Pedan’s lack of production has translating in a lack of faith from pGPS, our in house prospect projection model. Despite the size that has typically aided him in this regard (NHL insiders have loved them some big defenders, paving the way for an increased projected rate of success), Pedan’s expected likelihood of success fell to just 10% in 2016-17, the lowest it had ever been since playing in pGPS certified leagues.
There are two things of note here. One is the remarkable consistency of his cohorts’ point production, year after year, ranging between 19.5 and 22.5 points per 82 games in every season between 2010-11 (his draft year) and 2015-16.
The other is how his value rose year by year, following a steady path indicating consistent development as a prospect. It peaked in 2014-15, the year he was acquired by the Canucks. By rights, 2015-16 should have been the year he cracked the Canucks to show what he could do. Instead, he was prevented from even testing his potential by the likes of Matt Bartkowski, Alex Biega, and yes, the outrageous “swing man” experiment.
The plummeting of Pedan’s projected numbers indicates to me that he may have missed the boat in terms of transferring his status from prospect to NHL player, and the Canucks may have missed out on a perfectly serviceable defencemen.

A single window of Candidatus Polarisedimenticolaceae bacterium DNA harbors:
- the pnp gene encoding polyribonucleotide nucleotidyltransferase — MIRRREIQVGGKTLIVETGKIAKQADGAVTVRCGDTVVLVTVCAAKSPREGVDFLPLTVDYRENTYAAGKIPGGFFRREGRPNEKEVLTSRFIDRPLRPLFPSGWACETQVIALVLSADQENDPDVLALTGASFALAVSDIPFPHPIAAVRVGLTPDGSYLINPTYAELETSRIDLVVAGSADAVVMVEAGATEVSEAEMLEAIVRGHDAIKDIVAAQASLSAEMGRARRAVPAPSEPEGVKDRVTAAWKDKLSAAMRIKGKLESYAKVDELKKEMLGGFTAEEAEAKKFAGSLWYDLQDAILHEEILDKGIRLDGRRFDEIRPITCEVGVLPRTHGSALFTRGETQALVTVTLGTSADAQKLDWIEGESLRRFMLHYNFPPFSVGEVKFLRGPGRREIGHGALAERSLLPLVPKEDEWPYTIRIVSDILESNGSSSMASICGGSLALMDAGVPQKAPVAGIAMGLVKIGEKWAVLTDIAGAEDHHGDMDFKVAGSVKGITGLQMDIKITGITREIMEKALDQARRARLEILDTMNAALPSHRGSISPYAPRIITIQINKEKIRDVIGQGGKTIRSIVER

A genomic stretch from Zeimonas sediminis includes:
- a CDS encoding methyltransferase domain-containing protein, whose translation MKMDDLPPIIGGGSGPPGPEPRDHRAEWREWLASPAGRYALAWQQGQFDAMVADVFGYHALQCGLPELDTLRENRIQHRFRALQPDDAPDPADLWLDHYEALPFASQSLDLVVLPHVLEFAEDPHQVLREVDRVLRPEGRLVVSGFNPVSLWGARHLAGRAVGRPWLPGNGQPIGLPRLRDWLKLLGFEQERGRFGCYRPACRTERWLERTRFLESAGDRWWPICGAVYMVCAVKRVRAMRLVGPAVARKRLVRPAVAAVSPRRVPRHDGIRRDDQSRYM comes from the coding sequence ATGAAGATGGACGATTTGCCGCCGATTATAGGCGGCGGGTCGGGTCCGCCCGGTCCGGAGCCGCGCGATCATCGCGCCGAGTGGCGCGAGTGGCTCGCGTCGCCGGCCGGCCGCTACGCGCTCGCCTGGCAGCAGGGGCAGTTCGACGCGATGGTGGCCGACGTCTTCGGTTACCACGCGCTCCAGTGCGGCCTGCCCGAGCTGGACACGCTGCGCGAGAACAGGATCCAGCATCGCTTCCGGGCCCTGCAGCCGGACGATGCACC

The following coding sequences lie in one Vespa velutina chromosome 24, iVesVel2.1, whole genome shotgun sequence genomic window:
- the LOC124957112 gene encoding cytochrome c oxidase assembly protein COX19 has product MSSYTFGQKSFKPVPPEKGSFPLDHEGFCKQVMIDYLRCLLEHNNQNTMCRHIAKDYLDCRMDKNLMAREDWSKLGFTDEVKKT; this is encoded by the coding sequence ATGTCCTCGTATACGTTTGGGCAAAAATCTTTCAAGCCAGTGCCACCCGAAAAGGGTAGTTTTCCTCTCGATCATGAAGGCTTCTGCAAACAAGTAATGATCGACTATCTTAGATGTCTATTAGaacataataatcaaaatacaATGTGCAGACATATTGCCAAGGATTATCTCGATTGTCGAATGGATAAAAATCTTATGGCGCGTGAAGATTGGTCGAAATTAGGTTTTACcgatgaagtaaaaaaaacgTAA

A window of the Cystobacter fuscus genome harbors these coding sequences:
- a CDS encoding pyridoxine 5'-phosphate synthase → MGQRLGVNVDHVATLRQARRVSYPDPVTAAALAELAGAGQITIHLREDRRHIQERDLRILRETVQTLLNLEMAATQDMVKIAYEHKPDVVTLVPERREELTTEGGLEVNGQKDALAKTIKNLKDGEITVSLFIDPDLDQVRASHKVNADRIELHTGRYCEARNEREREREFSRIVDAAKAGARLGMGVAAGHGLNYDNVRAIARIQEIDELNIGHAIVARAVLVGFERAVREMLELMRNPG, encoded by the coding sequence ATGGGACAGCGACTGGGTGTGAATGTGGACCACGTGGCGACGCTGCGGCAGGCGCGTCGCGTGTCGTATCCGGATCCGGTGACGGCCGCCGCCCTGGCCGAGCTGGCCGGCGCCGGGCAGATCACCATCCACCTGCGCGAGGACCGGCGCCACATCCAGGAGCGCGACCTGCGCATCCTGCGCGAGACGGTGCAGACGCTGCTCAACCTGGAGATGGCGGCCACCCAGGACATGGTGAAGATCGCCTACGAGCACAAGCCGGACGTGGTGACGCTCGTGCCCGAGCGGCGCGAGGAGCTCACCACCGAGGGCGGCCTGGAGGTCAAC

Things got so bad for Pedan that he ended up being a healthy scratch for four games in a five games stretch in early March, as coach Green tried to snap him out of the malaise that had set in. Pedan responded by getting into fights in back-to-back games when he drew back into the lineup. Green has never been one to outwardly celebrate pugilism, but it at least demonstrated that Pedan was engaging himself again.
By the end of the season, it seemed that the message was at least getting through. Despite him stagnant production and the bad look of the series of healthy scratches, I don’t think that Pedan is a total write off yet. He’s still a talented player with a lot of size and raw ability, and the loss of Nikita Tryamkin may make the Canucks yearn for another towering European. The additions of Michael Del Zotto and Patrick Wiercoch on defence, as well as an overcrowded group of forwards, are going to make it very difficult for Pedan to break camp with the Canucks barring some injuries, but he should at least be competing with McEneny and Subban for a call up when injuries inevitably arise. And this time, he should actually get a chance to get into the lineup and play his proper position. Pedan’s stock may have fallen, but I don’t think his story is over quite yet.